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What will American transportation look like in 2030?

| February 24, 2015

What does the America’s transportation future look like? A new study from the RAND Corporation, Exploring Future Transport Demand in the United States, envisions two different scenarios. The study’s research team imagines two sequences set in 2030, drawing on expert opinions as well as exploring the impact current transportation realities and choices will have on the transportation landscape of the future.

transportation in 2030

Researchers looked at two different models of fuel scarcity impacts, and unsurprisingly, America’s transportation picture looks different in each. Image from zeitfaenger.at.

The study, which targets legislators, public agencies, and private-sector entities, was designed to help transportation stakeholders and decision-makers “understand how today’s decisions might play out in the future.” The study is grounded in two questions: “How do we plan and build infrastructure in the coming decades to meet our customers’ needs, not only in the short term but also for the life of the infrastructure?” and “How do we develop services and capabilities that will not be obsolete by the time they are implemented?”

Researchers developed the two scenarios using a five-step process that involved selecting “influencing areas” that directly affect mobility, holding expert workshops and asking experts for their opinions and projections, and identifying consequences of current transportation decisions on future mobility. Data included expert opinions on five key areas: demographics, economics, energy, transportation funding, and technology. The study’s researchers developed two scenarios for 2030: (1) No Free Lunch, and (2) Fueled and Freewheeling.

The first scenario features stronger regulations that have reduced dependence on oil and GHG emissions. Further, GDP and oil consumption “are no longer coupled; oil consumption is down but the economy has been growing at a healthy rate.” In this scenario, new zoning restrictions have led to growth in urban and suburban communities — as well as in the use of public transit. On this path, the U.S. “is dealing with the issue of climate change directly and, to the surprise of many, this has a positive rather than a negative effect on the economy.”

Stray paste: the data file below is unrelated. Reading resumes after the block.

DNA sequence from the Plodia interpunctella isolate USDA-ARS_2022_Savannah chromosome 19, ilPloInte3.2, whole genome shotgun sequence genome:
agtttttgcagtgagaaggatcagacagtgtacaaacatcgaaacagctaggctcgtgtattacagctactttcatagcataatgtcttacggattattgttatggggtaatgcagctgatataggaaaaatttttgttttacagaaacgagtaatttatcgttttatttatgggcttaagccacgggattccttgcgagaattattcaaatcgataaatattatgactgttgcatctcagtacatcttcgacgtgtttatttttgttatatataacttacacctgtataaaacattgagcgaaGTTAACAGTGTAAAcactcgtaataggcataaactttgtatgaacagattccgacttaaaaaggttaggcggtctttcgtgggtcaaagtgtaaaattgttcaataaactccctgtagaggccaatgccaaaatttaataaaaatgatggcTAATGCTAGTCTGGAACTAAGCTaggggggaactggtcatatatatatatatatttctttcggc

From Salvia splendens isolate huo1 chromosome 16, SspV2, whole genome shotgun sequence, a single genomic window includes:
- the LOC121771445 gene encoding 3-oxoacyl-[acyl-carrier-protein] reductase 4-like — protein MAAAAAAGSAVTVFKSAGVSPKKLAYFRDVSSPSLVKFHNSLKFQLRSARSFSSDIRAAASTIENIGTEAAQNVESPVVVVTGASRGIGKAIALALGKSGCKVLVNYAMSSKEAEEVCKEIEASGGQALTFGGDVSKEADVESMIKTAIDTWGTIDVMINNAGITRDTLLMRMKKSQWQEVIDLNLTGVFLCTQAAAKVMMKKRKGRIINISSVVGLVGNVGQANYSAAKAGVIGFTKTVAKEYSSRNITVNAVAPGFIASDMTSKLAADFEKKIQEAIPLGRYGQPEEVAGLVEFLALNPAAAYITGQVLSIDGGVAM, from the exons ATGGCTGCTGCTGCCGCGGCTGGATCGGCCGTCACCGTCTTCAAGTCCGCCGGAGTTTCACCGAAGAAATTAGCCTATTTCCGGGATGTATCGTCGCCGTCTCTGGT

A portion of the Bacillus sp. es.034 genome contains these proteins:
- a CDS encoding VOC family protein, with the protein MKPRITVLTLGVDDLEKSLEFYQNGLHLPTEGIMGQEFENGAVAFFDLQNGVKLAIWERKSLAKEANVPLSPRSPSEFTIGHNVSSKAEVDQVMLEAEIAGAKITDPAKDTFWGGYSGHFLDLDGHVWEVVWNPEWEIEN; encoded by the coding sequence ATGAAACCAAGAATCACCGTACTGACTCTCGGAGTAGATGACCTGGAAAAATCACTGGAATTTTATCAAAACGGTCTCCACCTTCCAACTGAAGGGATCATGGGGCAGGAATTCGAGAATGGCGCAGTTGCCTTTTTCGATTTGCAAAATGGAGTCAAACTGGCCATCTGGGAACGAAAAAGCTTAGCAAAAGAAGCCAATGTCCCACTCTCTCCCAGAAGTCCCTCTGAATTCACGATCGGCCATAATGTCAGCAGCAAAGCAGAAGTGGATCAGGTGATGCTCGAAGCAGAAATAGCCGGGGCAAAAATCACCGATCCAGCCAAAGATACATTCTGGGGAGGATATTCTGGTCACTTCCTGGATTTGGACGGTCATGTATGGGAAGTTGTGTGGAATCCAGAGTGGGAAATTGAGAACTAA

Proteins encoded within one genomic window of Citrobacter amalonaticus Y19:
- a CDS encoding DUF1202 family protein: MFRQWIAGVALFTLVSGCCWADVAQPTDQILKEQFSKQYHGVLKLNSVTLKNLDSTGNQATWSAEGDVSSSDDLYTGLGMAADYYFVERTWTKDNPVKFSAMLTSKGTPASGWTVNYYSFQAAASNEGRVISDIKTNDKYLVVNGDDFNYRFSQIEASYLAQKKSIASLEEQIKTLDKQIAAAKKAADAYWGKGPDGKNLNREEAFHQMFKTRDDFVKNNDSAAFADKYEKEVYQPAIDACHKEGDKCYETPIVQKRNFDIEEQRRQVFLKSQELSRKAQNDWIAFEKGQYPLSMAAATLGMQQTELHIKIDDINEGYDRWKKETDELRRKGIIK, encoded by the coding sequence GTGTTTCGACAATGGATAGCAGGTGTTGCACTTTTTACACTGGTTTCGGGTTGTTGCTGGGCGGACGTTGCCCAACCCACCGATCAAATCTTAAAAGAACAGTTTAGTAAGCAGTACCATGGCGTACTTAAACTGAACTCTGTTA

In the Fueled and Freewheeling scenario, on the other hand, “the future is a fairly comfortable place with low energy costs and a thriving economy.” The roads are filled with more drivers, and they are driving safely and more productively, and the country’s population is growing. But there are also major downsides: “A reluctance to raise taxes has left the transportation sector severely underfunded. A few states have adopted modified mileage-fee systems, and a few big cities have imposed congestion charges. But overall, the condition of U.S. roads and bridges is getting worse, although the extent of the decline varies greatly.” The environment suffers in this scenario too, as only those states which are significantly impacted by climate change have adopted green policies.

Oil prices, environmental regulations and highway revenues and expenditures will likely determine which scenario — the two mentioned here, or another “wildcard” one that has been unforeseen — will eventually play out. But the purpose of discussing these two scenarios is three-fold: to offer a “reality check” on existing plans to transportation agencies; to encourage “out-of-the-box thinking” and perhaps unusual solutions to problems; and to help decision makers prepare for change. “Change could be anticipated and prepared for,” write the researchers, “leading to better decisions that will affect the future of mobility in the United States.”

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Category: Transportation

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